Casinos Still Like the Odds

The White House and Congress weren’t the only things on voters’ minds last week. Gambling measures showed up on the ballots in a handful of states.
Gaming equipment makers could emerge as winners from the mixed bag of results, according to Wall Street analysts, although some casino operators could also see modest benefits in specific locales.

Voters approved measures expanding gaming in Florida, Oklahoma and Wisconsin. Among the states with significant defeats were California and Nebraska.

In a nail-biter in Florida, voters approved a proposal paving the way for the legalization of slot machines at racetracks and Jai Alai establishments — known as frontons — in Miami-Dade and Broward counties. The proposal passed after election officials found 79,000 absentee votes that were originally overlooked in electronic counting on Tuesday, according to The Associated Press.

The Florida results could benefit gaming equipment makers such as International Game Technology (IGT:NYSE – news – research), wrote Merrill Lynch analyst David Anders in a research note. Existing owners of the seven racetracks and frontons also would stand to gain, he added. Those owners include Isle of Capri Casinos (ISLE:Nasdaq – news – research), Florida Gaming (FGMG.OB:OTC BB – news – research), Churchill Downs (CHDN:Nasdaq – news – research) and Magna Entertainment (MECA:Nasdaq – news – research). (Merrill Lynch does and seeks to do business with companies covered in its research reports.)

Still, hurdles remain before the first slot-machines ring. Voters in the Miami-Dade and Broward counties need to approve local referendums, which J.P. Morgan analyst Smedes Rose expects will be held in March or April. A legal challenge focusing on the validity of the signatures used to put the proposal on the ballot is scheduled to be heard in January, Rose noted. Meanwhile, gaming proponents will be submitting legislation to pass an amendment to the state constitution. “We expect Gov. [Jeb] Bush to oppose, but tax revenues are dedicated to state education, so he may be hard-pressed to oppose,” Rose wrote in a research note.…

Gaming Boat Backers Keep Plans Close To Vest

Communities across Iowa, including backers of what apparently may be three competing proposals from Waterloo, are putting the finishing touches on proposals for new floating casinos they hope will win over state regulators. Their plans are due Wednesday to the Iowa Racing and Gaming Commission.

And many communities are keeping their plans hush-hush — with leaders saying they will wait until the last minute before filing applications. Despite the anticipation, commission members have said it could be months before they grant any new licenses. Administrator Jack Ketterer said in September the commission would announce a timetable for reviewing applications at its Nov. 18 meeting.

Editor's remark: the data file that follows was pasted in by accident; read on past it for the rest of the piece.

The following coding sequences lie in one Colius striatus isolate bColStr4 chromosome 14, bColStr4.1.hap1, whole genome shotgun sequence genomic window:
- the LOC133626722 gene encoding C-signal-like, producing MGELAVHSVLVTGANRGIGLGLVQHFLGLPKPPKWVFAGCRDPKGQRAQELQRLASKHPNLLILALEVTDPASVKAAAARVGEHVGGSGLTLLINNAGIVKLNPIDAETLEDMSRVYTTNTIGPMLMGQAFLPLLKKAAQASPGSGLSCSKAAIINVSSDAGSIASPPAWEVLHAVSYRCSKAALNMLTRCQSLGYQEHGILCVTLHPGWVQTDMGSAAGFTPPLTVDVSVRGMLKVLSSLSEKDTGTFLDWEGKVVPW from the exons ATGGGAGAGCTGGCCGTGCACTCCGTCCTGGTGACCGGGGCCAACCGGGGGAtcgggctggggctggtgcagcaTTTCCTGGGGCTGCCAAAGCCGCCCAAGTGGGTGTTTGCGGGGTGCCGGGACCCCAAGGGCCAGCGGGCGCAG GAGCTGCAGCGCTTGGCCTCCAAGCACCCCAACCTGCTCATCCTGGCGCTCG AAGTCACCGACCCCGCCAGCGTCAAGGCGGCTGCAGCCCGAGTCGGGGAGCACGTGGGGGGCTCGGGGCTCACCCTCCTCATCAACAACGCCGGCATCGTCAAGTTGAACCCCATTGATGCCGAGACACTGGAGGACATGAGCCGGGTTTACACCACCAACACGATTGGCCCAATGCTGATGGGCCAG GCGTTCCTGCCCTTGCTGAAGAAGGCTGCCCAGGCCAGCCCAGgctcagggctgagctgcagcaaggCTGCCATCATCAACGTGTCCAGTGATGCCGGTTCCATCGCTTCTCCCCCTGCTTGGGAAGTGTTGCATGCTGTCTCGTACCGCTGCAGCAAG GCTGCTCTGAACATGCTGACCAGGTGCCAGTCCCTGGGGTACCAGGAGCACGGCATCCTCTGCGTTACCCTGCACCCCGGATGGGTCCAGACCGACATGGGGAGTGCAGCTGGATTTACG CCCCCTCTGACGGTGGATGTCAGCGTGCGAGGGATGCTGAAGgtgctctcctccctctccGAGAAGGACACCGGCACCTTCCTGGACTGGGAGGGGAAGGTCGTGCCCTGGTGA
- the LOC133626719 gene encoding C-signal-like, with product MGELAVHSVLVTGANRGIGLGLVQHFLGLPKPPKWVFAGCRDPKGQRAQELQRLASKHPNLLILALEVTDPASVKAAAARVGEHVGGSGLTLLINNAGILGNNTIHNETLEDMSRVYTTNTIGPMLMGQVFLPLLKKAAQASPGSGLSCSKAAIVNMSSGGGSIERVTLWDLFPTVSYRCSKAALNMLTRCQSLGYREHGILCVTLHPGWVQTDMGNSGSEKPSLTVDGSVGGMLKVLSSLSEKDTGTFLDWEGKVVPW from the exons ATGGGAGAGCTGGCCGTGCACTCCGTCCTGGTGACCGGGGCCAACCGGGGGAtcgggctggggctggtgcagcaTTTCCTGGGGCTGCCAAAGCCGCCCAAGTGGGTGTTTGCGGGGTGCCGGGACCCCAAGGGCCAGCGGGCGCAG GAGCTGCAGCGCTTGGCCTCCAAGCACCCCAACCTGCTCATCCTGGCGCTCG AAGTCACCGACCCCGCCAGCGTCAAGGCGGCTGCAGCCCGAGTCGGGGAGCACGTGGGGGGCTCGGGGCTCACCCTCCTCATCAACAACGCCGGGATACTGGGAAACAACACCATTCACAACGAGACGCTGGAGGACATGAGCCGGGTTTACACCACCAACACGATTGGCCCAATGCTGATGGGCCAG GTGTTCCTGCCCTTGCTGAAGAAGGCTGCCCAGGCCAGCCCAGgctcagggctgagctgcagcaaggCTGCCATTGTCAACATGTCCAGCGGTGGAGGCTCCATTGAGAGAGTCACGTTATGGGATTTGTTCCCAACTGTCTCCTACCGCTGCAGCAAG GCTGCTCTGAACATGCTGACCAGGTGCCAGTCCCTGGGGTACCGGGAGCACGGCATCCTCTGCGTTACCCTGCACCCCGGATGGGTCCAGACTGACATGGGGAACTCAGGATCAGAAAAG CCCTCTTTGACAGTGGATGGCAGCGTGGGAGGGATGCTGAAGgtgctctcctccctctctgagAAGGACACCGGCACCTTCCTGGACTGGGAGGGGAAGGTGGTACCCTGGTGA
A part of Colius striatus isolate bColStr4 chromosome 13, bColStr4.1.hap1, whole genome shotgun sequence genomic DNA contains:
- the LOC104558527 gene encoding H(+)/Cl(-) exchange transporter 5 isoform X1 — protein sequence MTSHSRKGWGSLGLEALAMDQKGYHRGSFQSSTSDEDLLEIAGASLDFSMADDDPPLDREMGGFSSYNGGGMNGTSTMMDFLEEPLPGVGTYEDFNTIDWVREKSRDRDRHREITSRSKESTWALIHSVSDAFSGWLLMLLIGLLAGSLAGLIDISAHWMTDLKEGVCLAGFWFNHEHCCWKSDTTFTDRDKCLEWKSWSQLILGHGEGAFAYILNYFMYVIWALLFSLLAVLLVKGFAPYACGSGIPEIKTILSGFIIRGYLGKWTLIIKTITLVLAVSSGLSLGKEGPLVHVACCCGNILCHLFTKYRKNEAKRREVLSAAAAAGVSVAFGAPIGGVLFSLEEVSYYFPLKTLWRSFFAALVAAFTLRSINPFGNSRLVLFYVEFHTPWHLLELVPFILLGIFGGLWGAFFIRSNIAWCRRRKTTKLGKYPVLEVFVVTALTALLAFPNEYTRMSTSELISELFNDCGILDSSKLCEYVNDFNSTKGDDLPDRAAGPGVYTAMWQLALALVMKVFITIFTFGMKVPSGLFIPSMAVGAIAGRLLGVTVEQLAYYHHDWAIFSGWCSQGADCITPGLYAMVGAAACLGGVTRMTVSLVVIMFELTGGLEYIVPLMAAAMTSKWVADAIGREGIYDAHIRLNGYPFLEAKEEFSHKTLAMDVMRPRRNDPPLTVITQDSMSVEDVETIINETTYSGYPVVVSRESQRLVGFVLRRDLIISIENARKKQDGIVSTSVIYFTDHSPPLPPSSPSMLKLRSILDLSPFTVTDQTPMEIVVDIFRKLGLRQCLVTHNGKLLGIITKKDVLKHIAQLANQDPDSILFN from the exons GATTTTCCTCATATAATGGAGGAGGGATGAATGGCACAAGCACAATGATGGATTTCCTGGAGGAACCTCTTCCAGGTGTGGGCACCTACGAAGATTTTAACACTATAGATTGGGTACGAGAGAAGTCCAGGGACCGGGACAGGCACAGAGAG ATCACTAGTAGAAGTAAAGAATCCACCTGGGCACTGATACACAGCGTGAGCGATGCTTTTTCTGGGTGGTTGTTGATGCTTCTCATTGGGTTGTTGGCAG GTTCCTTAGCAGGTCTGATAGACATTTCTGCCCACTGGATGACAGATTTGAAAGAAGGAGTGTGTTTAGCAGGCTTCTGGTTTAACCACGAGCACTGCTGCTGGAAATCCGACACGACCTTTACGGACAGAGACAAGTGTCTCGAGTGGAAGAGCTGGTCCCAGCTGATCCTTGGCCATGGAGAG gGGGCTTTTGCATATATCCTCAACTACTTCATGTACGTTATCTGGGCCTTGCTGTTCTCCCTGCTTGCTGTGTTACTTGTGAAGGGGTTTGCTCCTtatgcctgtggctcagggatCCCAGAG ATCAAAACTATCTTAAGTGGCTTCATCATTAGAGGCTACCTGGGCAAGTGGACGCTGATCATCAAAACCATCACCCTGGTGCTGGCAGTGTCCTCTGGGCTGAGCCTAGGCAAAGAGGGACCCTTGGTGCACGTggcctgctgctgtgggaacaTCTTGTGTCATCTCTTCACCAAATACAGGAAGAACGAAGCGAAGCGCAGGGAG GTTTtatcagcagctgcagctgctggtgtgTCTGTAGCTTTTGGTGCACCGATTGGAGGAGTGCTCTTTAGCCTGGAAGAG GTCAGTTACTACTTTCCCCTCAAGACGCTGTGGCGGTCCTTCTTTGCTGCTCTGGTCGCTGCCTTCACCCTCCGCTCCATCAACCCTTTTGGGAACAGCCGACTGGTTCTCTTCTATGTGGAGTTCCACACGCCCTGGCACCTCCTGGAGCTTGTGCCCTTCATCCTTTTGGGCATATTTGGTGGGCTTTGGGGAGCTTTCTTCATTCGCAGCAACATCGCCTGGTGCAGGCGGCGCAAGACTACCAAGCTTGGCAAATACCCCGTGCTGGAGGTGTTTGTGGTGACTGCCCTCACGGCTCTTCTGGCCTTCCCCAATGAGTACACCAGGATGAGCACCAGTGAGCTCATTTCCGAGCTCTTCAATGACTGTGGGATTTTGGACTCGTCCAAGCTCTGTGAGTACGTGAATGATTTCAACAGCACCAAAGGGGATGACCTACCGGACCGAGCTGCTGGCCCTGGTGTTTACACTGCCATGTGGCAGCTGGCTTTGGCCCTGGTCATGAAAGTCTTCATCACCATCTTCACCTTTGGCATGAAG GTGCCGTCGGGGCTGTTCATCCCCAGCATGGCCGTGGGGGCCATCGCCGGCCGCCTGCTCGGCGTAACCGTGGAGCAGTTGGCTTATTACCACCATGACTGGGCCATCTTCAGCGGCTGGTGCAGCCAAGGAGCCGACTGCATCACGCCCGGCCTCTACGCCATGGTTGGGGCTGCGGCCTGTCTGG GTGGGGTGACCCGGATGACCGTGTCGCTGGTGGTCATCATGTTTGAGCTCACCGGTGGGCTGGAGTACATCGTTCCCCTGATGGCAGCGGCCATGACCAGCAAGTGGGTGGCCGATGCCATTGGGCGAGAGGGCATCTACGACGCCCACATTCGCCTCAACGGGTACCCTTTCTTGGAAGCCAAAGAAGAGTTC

Don Hoth of the Black Hawk County Gaming Association is working with the Biloxi, Miss.-based gaming company Isle of Capri, which has boats in the Quad Cities. They hope to locate a riverboat casino on a manmade lake near Lost Island Adventurepark south of Crossroads Center.

The project would feature a “4-D” theater, RV park and campground, along with an indoor water park and other attractions. Hoth has been working to bring a casino to Waterloo for three years and is eager to finally turn an application over to the commission. But like some of his rivals, Hoth isn’t revealing any last-minute changes.

“There may be a surprise or two. I can’t discuss those right now,” said Hoth. His proposal will compete with a downtown plan proposed by the Cedar Valley Gaming Co. in partnership with Fort Madison-based Catfish Bend Casinos, Inc., and a third Waterloo proposal by the National Cattle Congress. Downtown boat project manager Gary Hoyer said his application will be ready.

“We’re putting our last-minute finishing touches on our application. We think it will be the best application in the state, second to none,” Hoyer said. The downtown plan would locate a five-story casino-hotel in the block presently occupied by Wells Fargo Bank between West Fifth and West Sixth streets along the Cedar River.

The adjacent Russell-Lamson Building, across Commercial Street, would be renovated for hotel suites. The project’s backers emphasize downtown revitalization and local ownership as assets. “It will demonstrate an extremely viable, energetic and exciting project for Black Hawk County that will help revitalize downtown and provide economic stimulus on an ongoing basis, from the creation of jobs, the commitment of substantial funds back in the community through the nonprofit (organization) and the local ownership which will return the profits to …